Apple CEO Steve Jobs said Monday that a hormonal imbalance has caused the weight loss that had fueled speculation he was seriously ill. He is currently undergoing treatment.
In a rare open letter to the Apple community, Jobs acknowledged his weight loss, but said his doctors believed, and tests had confirmed, that a "hormone imbalance has been 'robbing' me of the proteins my body needs to be healthy."
"This was a restrained way of doing it," said Ezra Gottheil , an analyst with Technology Business Research Inc. , when asked to comment on how Apple handled the news. "I just wish they had been quicker with it."
Apple had come under fire from several quarters since Jobs' health became a matter of concern to investors last June, when he appeared at Apple's annual developer's conference looking gaunt. Most talk centered around the possibility that he again had cancer. In August 2004, Jobs announced he had had surgery to remove a cancerous tumor in his pancreas.
After Jobs' June appearance, Apple officials pegged his weight loss to a "common bug" he had contracted, an explanation some analysts found hard believe, and made repeated calls on Apple to come clean about the health of its CEO.
"It's my guess that it's been hard to diagnose," said Gottheil today in explaining why Apple had not spoken up before now. "They have a difficult job. They want to provide some disclosure, but there's nothing to be gained by disclosing uncertainty."
The treatment for his ailment, Jobs said in his letter, is simple and straightforward, but he did not spell out the details. He also noted that it will be months before he regains the lost weight. "Just like I didn't lose this much weight and body mass in a week or a month, my doctors expect it will take me until late this Spring to regain it," Jobs said. "I will continue as Apple's CEO during my recovery."
In early trading Monday morning, Apple shares were up $2.74 to $93.49, a gain of 3%.
Although Apple had officially remained mum about Jobs' health since June, the CEO talked off-the-record with Joe Nocera, a reporter at The New York Times . Nocera reported only that Jobs' health problems "weren't life-threatening and he doesn't have a recurrence of cancer."
Later incidents, including an obituary that was mistakenly published in August by the Bloomberg financial news service and a false report that he had suffered a major heart attack in October, sent Apple's stock tumbling. The October report, which had been posted to a CNN site populated with user-made content, pulled share prices down by nearly 11% before rebounding.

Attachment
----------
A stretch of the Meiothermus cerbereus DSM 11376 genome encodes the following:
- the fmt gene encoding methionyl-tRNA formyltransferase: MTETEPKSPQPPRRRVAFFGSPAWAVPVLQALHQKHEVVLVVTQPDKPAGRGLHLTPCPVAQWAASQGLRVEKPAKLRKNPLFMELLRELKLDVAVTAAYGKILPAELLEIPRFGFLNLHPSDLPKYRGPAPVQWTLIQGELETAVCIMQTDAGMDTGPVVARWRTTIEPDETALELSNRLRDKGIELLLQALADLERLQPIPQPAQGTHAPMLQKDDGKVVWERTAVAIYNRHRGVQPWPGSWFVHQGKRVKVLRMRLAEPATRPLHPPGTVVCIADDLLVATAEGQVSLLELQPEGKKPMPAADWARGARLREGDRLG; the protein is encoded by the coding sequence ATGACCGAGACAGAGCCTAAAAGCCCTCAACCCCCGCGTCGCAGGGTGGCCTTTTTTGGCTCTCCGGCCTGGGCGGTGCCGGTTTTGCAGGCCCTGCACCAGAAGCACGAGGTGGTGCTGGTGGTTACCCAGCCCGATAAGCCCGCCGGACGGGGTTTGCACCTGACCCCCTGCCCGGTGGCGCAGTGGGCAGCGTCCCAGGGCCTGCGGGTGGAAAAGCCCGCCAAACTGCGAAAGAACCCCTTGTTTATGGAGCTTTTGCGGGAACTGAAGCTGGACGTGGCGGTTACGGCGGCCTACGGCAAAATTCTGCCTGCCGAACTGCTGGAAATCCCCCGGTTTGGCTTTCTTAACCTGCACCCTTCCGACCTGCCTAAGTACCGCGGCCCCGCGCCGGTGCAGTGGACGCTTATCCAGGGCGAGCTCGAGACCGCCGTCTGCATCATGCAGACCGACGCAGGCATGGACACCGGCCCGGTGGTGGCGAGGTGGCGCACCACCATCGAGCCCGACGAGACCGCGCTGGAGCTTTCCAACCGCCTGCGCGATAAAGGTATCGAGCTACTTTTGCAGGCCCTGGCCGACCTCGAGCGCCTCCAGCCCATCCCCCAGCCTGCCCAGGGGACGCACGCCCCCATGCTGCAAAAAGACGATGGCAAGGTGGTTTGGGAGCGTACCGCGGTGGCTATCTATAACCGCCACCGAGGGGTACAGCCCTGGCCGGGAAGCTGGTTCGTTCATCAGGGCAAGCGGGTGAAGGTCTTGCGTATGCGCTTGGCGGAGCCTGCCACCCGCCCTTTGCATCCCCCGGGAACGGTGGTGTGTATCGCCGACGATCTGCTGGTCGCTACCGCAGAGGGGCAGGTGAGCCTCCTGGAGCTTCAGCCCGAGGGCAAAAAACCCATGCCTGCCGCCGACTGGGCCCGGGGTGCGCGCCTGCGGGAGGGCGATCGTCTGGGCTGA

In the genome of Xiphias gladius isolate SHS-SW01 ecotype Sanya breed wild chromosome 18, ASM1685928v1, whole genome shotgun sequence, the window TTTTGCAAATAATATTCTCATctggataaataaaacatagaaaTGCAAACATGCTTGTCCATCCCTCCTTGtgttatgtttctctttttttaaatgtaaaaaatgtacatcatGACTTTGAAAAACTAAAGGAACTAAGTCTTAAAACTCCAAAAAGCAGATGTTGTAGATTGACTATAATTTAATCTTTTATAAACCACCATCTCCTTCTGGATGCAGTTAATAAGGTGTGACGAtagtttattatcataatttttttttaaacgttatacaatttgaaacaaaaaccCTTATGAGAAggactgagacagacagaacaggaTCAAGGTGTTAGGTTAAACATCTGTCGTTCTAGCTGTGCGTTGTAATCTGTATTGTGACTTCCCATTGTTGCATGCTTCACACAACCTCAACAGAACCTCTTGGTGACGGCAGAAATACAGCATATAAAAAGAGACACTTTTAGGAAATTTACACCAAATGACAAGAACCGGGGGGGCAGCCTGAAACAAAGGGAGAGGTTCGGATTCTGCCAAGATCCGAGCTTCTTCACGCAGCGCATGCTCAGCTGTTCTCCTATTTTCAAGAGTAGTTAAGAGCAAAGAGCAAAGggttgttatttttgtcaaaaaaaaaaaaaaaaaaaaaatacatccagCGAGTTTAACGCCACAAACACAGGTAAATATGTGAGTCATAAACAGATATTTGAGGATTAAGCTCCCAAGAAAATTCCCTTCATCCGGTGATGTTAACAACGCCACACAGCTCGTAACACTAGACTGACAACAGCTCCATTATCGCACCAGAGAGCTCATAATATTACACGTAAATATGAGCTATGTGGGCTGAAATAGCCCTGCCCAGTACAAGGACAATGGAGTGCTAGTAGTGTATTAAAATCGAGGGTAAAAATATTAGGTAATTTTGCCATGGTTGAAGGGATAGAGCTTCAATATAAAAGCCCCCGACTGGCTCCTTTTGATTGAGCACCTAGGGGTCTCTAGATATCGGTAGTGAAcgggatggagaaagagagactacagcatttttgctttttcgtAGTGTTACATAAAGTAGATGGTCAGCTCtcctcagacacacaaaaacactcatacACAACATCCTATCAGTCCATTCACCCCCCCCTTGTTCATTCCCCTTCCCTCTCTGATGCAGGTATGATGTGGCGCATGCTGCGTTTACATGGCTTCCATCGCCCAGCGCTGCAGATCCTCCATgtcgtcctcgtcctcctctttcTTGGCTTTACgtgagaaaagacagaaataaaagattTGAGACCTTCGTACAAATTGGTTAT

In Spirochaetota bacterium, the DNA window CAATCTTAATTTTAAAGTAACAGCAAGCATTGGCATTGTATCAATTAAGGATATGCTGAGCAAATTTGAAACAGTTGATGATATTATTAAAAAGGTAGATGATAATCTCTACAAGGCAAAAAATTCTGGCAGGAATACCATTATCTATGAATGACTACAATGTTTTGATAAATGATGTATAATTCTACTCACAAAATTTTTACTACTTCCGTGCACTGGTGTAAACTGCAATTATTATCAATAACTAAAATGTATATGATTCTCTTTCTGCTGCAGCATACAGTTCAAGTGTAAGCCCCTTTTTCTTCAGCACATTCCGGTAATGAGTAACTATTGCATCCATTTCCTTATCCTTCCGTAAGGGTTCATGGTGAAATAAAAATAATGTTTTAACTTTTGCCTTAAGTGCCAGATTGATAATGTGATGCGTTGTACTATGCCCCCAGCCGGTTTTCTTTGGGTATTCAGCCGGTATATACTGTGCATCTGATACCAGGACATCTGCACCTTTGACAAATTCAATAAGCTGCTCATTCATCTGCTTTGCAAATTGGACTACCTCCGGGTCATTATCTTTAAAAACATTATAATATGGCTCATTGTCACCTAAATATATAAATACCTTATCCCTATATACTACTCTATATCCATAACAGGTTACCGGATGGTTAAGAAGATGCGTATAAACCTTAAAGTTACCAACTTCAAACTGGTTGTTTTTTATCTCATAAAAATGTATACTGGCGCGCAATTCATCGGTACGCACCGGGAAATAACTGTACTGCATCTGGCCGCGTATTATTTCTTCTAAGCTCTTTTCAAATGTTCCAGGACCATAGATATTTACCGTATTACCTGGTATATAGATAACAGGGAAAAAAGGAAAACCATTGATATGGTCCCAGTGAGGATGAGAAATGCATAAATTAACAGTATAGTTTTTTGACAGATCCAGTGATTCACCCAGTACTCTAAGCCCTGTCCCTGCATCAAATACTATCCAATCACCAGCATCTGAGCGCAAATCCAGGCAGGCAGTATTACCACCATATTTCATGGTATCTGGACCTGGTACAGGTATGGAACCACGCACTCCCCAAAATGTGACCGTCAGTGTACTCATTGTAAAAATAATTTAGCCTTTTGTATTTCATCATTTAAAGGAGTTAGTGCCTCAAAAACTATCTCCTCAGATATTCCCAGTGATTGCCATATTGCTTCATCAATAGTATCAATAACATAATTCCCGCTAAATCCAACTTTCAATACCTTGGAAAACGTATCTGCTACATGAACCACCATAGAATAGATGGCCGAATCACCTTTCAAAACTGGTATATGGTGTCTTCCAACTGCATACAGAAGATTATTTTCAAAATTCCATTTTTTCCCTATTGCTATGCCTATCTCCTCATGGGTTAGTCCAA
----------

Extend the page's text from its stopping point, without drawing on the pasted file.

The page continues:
Just last week, a report labeled "rumor" by the Gizmodo gadget blog that said Jobs' "health is rapidly declining" knocked Apple share prices down for part of a day.
Jobs noted the speculation and rumors that had surrounded his health. "My decision to have Phil [Schiller] deliver the Macworld keynote set off another flurry of rumors about my health, with some even publishing stories of me on my deathbed," Jobs said. "I've decided to share something very personal with the Apple community so that we can all relax and enjoy the show tomorrow."
In mid-December, Apple announced that this week's Macworld Conference & Expo, which swings into high gear tomorrow , will be its last. The company also said that Jobs, who traditionally offers a keynote speech at the show, would instead hand over that duty to Schiller , Apple's senior product marketing executive. That spurred even more rumors about Jobs' health.
Today, Jobs sought to reassure investors and customers. "I will be the first one to step up and tell our Board of Directors if I can no longer continue to fulfill my duties as Apple's CEO," he said. "I hope the Apple community will support me in my recovery and know that I will always put what is best for Apple first."
In a separate statement , Apple's board echoed Jobs, and as it has in the past, said the CEO retains its full support. "If there ever comes a day when Steve wants to retire or for other reasons cannot continue to fulfill his duties as Apple's CEO, you will know it," the board of directors said.
"Apple is very lucky to have Steve as its leader and CEO, and he deserves our complete and unwavering support during his recuperation. He most certainly has that from Apple and its Board," the statement continued.
For his part, Jobs tried to close the door on any more talk about his health. "So now I've said more than I wanted to say, and all that I am going to say, about this," Jobs concluded his letter.
This story, "Steve Jobs blames 'hormone imbalance' for weight loss" was originally published by Computerworld.